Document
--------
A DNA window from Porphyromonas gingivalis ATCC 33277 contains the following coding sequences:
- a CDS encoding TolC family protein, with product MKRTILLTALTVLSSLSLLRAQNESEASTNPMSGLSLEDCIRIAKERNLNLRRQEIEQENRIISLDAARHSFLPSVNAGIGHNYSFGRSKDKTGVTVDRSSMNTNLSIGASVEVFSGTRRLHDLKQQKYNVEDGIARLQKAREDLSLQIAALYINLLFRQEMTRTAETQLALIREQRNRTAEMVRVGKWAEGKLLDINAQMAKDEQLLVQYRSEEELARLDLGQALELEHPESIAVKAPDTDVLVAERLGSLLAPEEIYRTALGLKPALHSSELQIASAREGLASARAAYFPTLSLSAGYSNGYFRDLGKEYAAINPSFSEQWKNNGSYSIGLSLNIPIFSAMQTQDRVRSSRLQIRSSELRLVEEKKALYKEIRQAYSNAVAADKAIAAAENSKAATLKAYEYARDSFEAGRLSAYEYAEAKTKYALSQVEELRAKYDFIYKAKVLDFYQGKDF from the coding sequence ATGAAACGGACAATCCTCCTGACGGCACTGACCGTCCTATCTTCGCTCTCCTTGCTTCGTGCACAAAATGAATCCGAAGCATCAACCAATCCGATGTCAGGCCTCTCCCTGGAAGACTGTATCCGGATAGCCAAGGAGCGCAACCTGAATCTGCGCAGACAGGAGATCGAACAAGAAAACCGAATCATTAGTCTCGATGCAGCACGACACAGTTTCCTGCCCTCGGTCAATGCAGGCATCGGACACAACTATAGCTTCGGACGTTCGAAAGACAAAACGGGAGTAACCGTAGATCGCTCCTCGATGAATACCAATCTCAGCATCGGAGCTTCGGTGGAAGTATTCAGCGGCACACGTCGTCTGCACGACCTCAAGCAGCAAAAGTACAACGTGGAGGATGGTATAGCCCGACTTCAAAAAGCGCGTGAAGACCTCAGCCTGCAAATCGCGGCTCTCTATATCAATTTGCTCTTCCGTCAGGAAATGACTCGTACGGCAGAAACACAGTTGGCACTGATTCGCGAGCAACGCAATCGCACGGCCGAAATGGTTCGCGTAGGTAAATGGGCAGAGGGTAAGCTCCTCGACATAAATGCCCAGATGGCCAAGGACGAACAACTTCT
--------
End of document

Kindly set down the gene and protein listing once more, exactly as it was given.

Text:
A DNA window from Porphyromonas gingivalis ATCC 33277 contains the following coding sequences:
- a CDS encoding TolC family protein, with product MKRTILLTALTVLSSLSLLRAQNESEASTNPMSGLSLEDCIRIAKERNLNLRRQEIEQENRIISLDAARHSFLPSVNAGIGHNYSFGRSKDKTGVTVDRSSMNTNLSIGASVEVFSGTRRLHDLKQQKYNVEDGIARLQKAREDLSLQIAALYINLLFRQEMTRTAETQLALIREQRNRTAEMVRVGKWAEGKLLDINAQMAKDEQLLVQYRSEEELARLDLGQALELEHPESIAVKAPDTDVLVAERLGSLLAPEEIYRTALGLKPALHSSELQIASAREGLASARAAYFPTLSLSAGYSNGYFRDLGKEYAAINPSFSEQWKNNGSYSIGLSLNIPIFSAMQTQDRVRSSRLQIRSSELRLVEEKKALYKEIRQAYSNAVAADKAIAAAENSKAATLKAYEYARDSFEAGRLSAYEYAEAKTKYALSQVEELRAKYDFIYKAKVLDFYQGKDF from the coding sequence ATGAAACGGACAATCCTCCTGACGGCACTGACCGTCCTATCTTCGCTCTCCTTGCTTCGTGCACAAAATGAATCCGAAGCATCAACCAATCCGATGTCAGGCCTCTCCCTGGAAGACTGTATCCGGATAGCCAAGGAGCGCAACCTGAATCTGCGCAGACAGGAGATCGAACAAGAAAACCGAATCATTAGTCTCGATGCAGCACGACACAGTTTCCTGCCCTCGGTCAATGCAGGCATCGGACACAACTATAGCTTCGGACGTTCGAAAGACAAAACGGGAGTAACCGTAGATCGCTCCTCGATGAATACCAATCTCAGCATCGGAGCTTCGGTGGAAGTATTCAGCGGCACACGTCGTCTGCACGACCTCAAGCAGCAAAAGTACAACGTGGAGGATGGTATAGCCCGACTTCAAAAAGCGCGTGAAGACCTCAGCCTGCAAATCGCGGCTCTCTATATCAATTTGCTCTTCCGTCAGGAAATGACTCGTACGGCAGAAACACAGTTGGCACTGATTCGCGAGCAACGCAATCGCACGGCCGAAATGGTTCGCGTAGGTAAATGGGCAGAGGGTAAGCTCCTCGACATAAATGCCCAGATGGCCAAGGACGAACAACTTCT